Balance sheets for limited liability companies and for partnerships differ from corporate balance sheets in one important respect. Accounting for these alternative forms traditionally includes a separate equity account, or “capital account,” for each owner. Accounting practice and case law suggest that, at least as a default rule or norm, these accounts guide distributions on liquidation or buyout, and, if negative, may also reflect debts to the firm. Indeed, the statutory default rule of partnership law in most states requires that individual capital accounts be maintained and given economic significance on liquidation or buyout. Although the statutory law of LLCs does not contain these default rules, partnership law provides analogy. Furthermore, the federal income tax rules that apply both to partnerships and to most multi-member LLCs closely examine the maintenance and significance of capital accounts to determine the validity of special allocations of tax benefits. Finally, capital accounts analysis also sharpens the understanding of the economic arrangement of the owners, particularly with respect to how and to what extent they have agreed to share different items of loss.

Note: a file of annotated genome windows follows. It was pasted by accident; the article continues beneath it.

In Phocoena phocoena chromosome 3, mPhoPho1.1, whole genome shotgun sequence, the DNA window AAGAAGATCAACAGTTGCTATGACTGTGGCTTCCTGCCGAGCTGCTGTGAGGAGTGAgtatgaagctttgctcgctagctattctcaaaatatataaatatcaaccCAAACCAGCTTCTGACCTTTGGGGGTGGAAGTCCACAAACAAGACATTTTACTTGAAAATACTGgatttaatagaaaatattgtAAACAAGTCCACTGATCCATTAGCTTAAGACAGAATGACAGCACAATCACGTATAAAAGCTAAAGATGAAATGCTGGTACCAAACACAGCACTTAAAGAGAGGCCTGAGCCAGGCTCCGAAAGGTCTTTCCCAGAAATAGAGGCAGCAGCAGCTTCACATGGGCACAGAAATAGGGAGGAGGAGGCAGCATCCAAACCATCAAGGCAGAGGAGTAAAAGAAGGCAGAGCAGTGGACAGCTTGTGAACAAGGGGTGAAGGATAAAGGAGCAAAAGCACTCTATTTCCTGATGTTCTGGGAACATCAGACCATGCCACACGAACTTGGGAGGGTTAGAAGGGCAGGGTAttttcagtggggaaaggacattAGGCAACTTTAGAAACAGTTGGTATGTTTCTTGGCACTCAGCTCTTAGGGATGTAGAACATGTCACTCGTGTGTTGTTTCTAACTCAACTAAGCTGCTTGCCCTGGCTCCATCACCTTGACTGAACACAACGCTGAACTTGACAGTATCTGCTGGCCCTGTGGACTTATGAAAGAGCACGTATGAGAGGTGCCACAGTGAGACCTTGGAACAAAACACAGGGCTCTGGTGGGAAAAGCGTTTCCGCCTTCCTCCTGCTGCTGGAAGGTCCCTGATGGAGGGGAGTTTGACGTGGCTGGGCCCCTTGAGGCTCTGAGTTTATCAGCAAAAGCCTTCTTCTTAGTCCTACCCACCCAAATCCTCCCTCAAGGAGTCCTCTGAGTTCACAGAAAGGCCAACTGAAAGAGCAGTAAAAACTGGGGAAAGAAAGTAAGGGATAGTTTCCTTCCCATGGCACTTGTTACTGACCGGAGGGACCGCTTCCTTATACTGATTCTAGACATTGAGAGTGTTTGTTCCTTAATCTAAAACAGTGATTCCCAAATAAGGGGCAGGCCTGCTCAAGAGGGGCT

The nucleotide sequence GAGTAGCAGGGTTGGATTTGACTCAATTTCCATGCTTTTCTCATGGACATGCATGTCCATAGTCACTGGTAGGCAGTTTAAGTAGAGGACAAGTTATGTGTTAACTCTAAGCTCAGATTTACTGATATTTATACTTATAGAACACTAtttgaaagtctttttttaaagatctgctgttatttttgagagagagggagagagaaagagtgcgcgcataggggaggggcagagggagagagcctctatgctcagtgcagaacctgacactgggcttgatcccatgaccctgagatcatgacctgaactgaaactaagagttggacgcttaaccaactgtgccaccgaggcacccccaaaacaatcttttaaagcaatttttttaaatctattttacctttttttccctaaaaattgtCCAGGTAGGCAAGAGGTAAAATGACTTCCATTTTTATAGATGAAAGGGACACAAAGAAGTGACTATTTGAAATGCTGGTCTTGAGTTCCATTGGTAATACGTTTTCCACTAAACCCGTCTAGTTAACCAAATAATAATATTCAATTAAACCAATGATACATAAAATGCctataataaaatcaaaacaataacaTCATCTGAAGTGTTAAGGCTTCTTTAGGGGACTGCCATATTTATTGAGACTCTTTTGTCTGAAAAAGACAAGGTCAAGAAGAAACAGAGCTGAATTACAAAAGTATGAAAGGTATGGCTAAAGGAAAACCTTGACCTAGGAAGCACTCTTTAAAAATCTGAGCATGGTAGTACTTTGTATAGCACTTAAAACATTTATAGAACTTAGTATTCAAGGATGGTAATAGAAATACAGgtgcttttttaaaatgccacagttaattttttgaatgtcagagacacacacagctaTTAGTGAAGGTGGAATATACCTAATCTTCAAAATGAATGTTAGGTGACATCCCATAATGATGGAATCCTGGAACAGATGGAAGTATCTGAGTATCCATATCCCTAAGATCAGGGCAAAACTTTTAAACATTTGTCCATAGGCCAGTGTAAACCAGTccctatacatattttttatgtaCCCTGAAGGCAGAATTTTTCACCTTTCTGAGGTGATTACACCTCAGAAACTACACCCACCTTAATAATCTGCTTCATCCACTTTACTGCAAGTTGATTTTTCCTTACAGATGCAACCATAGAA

July 2, 2015 in Scholarship, Tax | Permalink | Comments (0)

Three Rules for Educating Tomorrow's Lawyers

ThreeMichael D. Cicchini, Three Rules for Educating Tomorrow's Lawyers, 34 Miss. C. L. Rev. 1 (2015):